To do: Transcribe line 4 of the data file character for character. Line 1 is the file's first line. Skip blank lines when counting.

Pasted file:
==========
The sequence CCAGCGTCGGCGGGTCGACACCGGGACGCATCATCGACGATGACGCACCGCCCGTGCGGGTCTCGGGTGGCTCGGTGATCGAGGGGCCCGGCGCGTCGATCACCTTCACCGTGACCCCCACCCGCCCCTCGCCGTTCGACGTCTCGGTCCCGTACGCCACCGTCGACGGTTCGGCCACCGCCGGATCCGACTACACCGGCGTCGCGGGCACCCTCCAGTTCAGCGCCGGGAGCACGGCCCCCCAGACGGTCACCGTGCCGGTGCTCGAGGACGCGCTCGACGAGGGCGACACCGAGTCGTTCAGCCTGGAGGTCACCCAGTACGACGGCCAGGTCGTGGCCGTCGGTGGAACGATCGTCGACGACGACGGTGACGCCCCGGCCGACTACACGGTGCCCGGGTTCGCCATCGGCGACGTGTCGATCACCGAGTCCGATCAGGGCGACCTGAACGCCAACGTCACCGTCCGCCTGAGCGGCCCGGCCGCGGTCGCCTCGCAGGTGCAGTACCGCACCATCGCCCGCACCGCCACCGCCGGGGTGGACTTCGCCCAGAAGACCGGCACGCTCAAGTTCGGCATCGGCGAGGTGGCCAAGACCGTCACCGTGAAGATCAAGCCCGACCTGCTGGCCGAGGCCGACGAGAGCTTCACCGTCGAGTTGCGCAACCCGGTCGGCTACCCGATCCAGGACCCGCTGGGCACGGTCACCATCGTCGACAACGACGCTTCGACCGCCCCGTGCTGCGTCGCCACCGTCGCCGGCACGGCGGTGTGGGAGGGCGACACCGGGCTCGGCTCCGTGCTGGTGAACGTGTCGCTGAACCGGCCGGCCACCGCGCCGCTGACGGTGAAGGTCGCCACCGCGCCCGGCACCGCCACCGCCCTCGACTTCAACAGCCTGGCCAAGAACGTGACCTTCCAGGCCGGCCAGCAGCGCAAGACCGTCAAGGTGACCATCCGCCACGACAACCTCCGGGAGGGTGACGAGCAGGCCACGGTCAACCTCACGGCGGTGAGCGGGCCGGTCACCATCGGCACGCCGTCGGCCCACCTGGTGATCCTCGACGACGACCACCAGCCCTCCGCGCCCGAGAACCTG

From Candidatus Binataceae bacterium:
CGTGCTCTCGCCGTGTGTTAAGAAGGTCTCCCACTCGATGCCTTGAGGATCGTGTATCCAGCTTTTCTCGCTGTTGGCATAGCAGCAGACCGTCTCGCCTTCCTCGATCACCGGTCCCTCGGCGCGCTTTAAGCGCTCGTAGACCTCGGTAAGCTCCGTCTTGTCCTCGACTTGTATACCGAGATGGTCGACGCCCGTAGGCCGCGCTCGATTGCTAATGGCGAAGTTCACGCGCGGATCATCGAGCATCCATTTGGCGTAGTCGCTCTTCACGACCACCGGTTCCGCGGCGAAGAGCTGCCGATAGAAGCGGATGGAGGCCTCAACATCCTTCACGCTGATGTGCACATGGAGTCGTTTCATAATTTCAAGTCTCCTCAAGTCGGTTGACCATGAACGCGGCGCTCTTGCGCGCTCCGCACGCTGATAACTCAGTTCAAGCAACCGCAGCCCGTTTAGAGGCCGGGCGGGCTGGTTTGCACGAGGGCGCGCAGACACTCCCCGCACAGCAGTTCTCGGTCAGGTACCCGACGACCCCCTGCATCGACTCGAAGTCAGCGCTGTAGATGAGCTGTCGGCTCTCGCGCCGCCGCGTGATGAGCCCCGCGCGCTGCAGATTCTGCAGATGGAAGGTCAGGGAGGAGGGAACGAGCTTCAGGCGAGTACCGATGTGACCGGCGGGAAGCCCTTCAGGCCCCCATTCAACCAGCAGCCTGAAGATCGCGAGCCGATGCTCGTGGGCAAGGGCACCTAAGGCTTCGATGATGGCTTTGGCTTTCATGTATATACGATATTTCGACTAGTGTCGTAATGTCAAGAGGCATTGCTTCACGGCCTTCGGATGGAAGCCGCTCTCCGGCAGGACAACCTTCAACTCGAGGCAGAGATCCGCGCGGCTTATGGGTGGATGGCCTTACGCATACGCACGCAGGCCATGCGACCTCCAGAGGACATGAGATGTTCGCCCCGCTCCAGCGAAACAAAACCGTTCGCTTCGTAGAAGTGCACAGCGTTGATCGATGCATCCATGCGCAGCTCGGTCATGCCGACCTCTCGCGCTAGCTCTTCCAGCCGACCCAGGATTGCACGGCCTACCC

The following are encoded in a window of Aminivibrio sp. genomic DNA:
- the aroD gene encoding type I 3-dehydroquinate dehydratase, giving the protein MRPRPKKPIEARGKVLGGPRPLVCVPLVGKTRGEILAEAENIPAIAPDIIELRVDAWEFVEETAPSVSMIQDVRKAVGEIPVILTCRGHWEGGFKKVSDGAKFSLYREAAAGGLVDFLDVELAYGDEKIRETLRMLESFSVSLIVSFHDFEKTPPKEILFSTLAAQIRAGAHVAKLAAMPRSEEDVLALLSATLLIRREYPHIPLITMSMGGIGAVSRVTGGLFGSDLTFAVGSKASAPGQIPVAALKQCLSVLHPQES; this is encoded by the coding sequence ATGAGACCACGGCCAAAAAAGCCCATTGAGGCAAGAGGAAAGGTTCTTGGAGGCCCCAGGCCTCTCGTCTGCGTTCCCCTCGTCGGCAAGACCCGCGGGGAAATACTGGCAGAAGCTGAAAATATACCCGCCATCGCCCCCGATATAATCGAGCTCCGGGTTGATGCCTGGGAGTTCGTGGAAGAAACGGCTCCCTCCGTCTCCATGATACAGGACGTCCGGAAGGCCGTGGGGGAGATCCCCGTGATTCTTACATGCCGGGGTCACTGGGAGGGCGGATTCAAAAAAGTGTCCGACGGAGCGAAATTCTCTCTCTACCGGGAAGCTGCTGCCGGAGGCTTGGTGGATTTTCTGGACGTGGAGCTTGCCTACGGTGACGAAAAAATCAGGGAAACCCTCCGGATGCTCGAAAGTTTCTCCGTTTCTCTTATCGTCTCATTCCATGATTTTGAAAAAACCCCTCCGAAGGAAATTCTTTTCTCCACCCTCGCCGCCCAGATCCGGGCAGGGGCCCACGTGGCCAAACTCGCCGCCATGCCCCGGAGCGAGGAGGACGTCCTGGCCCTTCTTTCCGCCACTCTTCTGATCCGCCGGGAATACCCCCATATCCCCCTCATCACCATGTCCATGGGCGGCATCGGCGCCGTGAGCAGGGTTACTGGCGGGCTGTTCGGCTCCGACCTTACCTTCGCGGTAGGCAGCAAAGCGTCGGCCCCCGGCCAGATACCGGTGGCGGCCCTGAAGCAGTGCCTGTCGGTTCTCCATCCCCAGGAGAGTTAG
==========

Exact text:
The following are encoded in a window of Aminivibrio sp. genomic DNA: